During the holiday season, we should put our smartphones aside, says our columnist Markus Sekulla, who advocates more "digital detox" on //next anyway. One exception is apps that help us get to know the flora and fauna around us better - a fascinating option especially on holiday. In this article, Markus therefore takes a closer look at two apps that work like a kind of "Shazam for bird calls".
The window in my bedroom faces a large courtyard. In summer, there is a beeping, chirping and whistling concert there early in the morning from 3:30 a.m. onwards, which is so loud that visitors in the neighbouring guest room always have to put some earplugs on the dessert table. There seems to be shift work: first one artist chirps, then the other beeps. And often you wonder - once you have woken up again - which bird is looking for a mate or which secrets of the universe it wants to share with its fellow species. We humans may never be able to understand the latter, but we can now find out what species this or that bird is by using an app.
Recording sounds and identifying bird species - all this is supposed to be child's play and only a few clicks away. At least that is the promise of the app manufacturers. From the multitude of offers, I first picked out and tested two programmes, namely "Vogelwelt" by NABU and "Merlin Bird". Two apps that seem very similar at first glance, but which are supposed to fulfil different wishes and needs of hobby ornithologists. I am curious!
First, let's take a look at the app offered by NABU, a very well-known nature conservation organisation in Germany: Its app currently contains 308 bird species. A triad of useful and substantial features is supposed to ensure that we can identify, compare and report the birds with just a few clicks.
If you want to hear the songs in the app and don't want to miss out on videos and 3D images, you have to pay a small amount (1.99 euros a month or 9.99 euros a year), part of which goes to NABU's projects.
A great strength of the NABU app are the identification charts and detailed species portraits: great importance was attached to defining and explaining the individual body parts with their identification characteristics. Even the risk of confusion has been prevented. With the integrated compare function, bird enthusiasts can easily recognise and differentiate differences between similar species in order to accurately identify the animals. Of course, you can also tease this app a little and so I found out that our balcony squirrel seems to have a greater resemblance to a magpie, alternatively: to a redstart, a snow duck or a moor duck:
Apart from that, however, I have been able to achieve very good results with the NABU app: It is very easy to use, offers a search field for a quick search for a specific bird species and is completely in German. And users even participate in species conservation: by taking part in various NABU campaigns, not only the bird lover but also the NABU association itself record trends in the populations of individual bird species. This can help to identify declining populations and to initiate necessary conservation measures.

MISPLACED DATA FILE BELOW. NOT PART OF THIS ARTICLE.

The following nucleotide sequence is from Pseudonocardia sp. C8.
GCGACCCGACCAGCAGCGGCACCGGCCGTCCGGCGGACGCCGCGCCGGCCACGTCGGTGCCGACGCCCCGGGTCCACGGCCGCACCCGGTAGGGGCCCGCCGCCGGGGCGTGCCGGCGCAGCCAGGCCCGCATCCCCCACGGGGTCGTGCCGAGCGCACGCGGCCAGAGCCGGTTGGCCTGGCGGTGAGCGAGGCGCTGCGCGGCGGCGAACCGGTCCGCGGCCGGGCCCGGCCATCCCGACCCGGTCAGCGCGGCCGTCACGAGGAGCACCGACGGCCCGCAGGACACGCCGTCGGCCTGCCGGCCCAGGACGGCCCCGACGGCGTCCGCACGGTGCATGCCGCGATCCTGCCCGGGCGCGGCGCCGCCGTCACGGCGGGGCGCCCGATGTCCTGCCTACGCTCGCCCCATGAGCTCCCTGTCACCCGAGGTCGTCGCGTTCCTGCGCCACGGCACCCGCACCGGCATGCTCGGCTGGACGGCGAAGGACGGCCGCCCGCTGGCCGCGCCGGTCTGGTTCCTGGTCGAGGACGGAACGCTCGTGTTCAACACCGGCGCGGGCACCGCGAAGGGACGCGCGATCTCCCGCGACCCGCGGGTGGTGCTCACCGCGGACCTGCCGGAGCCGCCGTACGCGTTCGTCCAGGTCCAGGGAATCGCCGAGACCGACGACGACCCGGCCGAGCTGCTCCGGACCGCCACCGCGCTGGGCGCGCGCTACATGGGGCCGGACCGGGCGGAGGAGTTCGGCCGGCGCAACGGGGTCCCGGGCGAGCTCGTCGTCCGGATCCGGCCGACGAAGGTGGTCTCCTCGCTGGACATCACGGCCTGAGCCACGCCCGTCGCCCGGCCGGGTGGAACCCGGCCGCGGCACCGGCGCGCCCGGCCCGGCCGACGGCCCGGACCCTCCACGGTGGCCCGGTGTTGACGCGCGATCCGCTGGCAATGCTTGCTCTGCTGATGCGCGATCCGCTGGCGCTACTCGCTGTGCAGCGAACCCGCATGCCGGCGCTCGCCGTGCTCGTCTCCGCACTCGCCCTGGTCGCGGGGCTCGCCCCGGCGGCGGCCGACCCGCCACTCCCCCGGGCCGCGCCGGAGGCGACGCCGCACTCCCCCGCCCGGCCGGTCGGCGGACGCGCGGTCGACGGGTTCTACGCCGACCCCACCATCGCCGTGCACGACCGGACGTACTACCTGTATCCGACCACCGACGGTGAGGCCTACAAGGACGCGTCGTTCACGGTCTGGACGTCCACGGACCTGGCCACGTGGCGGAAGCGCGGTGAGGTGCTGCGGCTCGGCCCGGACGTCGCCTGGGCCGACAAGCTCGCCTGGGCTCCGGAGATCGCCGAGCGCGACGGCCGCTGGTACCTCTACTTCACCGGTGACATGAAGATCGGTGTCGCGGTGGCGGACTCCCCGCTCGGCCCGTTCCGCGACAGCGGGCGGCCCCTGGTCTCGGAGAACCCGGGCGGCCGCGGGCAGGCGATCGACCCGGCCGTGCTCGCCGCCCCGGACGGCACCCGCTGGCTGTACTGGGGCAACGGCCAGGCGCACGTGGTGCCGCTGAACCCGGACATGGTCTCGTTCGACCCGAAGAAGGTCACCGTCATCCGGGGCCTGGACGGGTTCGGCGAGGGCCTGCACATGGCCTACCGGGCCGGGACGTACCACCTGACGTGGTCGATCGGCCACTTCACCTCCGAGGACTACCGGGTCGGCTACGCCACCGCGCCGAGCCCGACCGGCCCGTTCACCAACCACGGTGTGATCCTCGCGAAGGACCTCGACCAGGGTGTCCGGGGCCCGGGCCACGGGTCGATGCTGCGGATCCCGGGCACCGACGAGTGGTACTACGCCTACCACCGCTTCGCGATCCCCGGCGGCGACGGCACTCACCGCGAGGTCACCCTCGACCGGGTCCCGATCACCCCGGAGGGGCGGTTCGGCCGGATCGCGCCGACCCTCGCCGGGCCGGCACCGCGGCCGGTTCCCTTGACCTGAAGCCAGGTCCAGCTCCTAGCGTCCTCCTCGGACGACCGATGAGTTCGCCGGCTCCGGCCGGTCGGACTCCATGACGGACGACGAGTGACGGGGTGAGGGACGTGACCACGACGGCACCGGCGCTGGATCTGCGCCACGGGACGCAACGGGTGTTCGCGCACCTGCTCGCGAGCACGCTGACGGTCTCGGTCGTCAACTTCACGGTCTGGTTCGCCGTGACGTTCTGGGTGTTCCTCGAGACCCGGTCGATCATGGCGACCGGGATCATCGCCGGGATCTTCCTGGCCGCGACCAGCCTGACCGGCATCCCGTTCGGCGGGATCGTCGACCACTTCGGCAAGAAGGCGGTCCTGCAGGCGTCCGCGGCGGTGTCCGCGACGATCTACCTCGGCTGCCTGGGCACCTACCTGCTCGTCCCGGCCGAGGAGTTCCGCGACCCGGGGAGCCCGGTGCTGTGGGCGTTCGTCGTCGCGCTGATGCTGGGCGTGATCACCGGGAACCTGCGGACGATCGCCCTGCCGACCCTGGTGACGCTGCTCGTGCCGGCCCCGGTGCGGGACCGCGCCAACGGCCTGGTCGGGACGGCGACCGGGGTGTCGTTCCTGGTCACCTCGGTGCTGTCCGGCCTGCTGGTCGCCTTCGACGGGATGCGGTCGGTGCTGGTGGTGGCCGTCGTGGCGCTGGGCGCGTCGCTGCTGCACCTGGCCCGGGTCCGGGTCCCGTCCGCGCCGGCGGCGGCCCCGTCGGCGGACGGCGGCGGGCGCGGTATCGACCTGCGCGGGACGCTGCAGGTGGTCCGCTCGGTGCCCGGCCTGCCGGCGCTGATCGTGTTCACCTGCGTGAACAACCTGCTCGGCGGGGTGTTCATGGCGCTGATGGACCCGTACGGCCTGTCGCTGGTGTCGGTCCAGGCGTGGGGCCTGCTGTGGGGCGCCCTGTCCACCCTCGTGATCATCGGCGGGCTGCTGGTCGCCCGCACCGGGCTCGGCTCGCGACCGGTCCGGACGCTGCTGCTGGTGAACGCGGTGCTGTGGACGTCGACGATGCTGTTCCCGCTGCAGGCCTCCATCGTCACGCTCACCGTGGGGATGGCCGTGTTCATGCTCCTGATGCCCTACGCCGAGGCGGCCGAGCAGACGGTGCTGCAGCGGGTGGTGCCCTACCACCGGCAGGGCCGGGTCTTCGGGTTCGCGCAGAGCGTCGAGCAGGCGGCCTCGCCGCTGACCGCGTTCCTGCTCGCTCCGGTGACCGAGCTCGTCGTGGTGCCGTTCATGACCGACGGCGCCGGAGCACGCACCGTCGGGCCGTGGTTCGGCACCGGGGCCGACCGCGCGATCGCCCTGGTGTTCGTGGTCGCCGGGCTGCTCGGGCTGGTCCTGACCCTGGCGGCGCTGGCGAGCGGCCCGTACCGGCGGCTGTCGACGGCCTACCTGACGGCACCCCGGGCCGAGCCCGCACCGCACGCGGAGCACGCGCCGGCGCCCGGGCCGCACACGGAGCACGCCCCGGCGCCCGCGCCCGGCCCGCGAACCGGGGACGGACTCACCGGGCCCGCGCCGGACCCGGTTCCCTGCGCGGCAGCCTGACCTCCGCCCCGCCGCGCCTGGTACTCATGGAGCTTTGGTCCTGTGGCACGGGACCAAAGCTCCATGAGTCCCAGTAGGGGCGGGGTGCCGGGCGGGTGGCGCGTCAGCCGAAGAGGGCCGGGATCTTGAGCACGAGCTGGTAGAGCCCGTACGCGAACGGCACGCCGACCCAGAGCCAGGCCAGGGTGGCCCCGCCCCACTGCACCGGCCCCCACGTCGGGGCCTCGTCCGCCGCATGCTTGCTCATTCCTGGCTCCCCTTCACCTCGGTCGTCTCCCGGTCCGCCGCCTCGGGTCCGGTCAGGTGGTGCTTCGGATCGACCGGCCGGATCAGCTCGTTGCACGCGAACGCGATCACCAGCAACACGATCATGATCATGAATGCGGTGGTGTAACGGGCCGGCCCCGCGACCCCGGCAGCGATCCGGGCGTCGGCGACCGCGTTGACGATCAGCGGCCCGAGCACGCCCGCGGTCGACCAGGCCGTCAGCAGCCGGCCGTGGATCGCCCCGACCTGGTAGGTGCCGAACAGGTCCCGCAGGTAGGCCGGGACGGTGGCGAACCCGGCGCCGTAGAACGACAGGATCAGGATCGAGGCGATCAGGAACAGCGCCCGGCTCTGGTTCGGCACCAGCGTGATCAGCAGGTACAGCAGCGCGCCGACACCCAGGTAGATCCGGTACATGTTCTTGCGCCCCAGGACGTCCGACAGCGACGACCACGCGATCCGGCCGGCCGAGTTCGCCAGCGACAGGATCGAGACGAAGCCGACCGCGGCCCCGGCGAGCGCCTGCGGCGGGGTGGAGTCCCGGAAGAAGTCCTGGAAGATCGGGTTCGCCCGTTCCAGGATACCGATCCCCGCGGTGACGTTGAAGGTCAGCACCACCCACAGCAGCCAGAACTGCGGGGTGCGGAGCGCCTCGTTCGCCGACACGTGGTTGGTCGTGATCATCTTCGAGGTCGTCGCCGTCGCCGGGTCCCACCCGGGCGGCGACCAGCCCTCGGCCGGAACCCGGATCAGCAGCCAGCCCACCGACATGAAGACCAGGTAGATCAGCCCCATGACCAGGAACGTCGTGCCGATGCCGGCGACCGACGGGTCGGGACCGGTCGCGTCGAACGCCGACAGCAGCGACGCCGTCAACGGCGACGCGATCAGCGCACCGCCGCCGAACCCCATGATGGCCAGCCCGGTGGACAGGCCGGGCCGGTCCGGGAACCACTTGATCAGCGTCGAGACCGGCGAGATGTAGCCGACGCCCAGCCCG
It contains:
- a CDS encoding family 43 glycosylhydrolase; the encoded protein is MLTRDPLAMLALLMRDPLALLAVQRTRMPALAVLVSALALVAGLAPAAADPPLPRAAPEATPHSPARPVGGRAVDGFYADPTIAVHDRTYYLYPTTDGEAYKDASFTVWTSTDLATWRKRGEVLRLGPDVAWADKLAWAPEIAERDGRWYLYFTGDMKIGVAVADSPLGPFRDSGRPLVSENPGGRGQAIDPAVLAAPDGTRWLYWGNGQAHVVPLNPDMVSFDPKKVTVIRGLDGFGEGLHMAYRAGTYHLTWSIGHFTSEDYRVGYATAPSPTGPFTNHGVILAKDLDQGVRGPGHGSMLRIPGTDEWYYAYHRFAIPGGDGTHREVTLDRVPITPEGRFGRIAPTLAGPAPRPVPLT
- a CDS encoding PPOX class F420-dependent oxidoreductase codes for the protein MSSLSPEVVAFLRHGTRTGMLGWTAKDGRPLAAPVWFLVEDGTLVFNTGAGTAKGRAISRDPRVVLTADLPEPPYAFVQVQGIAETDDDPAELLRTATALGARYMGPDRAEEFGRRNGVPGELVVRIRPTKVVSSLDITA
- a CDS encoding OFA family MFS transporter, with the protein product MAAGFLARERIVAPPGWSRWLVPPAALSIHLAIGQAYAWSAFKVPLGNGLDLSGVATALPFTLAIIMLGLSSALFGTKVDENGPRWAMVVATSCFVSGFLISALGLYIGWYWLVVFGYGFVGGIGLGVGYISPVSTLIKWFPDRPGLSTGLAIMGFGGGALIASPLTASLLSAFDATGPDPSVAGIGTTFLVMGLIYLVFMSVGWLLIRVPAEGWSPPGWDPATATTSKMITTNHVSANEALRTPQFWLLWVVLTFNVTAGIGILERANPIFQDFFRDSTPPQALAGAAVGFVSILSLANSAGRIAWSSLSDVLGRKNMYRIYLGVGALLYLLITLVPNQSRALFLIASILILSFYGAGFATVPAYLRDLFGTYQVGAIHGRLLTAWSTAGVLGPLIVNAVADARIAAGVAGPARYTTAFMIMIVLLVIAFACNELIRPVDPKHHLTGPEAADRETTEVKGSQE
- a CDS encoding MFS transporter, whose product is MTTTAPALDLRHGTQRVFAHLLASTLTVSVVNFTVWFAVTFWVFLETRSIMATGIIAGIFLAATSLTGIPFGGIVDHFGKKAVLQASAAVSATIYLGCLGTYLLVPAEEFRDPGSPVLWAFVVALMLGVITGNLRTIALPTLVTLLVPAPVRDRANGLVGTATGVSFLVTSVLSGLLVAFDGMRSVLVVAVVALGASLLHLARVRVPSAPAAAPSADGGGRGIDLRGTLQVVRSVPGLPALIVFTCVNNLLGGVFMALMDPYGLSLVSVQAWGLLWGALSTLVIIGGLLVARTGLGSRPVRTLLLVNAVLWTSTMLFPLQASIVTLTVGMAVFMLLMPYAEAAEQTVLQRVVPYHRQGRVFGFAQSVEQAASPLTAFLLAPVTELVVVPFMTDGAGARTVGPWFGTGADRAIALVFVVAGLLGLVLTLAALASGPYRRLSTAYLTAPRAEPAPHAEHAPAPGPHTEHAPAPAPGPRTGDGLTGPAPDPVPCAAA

The great strength of this app from Cornell University lies in its internationality: while the NABU app only shows native birds, Merlin Bird ID has more than 7,500 species stored. For each region in the world, however, the user has to download the respective "Bird ID Pack". At first glance, this may sound like a disadvantage, but the advantages are obvious: the mobile phone memory is not unnecessarily burdened and the loading time performance when opening the app is not affected. So it's a bit like the navigation apps for abroad if you don't have a local data package.
Each "Bird ID Pack" contains not only photos, but also sounds, maps with the distribution areas of the animals and explanatory texts. The highlight: each animal has a special ID. As soon as the user identifies a bird species, he can add it to the "Merlin Life List".
However, the app has small shortcomings: while the menu navigation and the explanatory texts are in German, the species names are in English. Standardisation for easier use and identification would be desirable. A detailed identification table and possibilities for comparison with other, similar species did not exist.
I remember my first Shazam experience in a bar, and I was flabbergasted: the concept of not having to go to the bar and ask what song was playing with just a recording was just brilliant. The bird call recognition is also great, because let's be honest, who knows anything about identifying birds, trees, mushrooms or similar things in nature these days? The two apps I tested at least introduced me to the blackbird and the house sparrow. A good start, isn't it?
Text: Markus Sekulla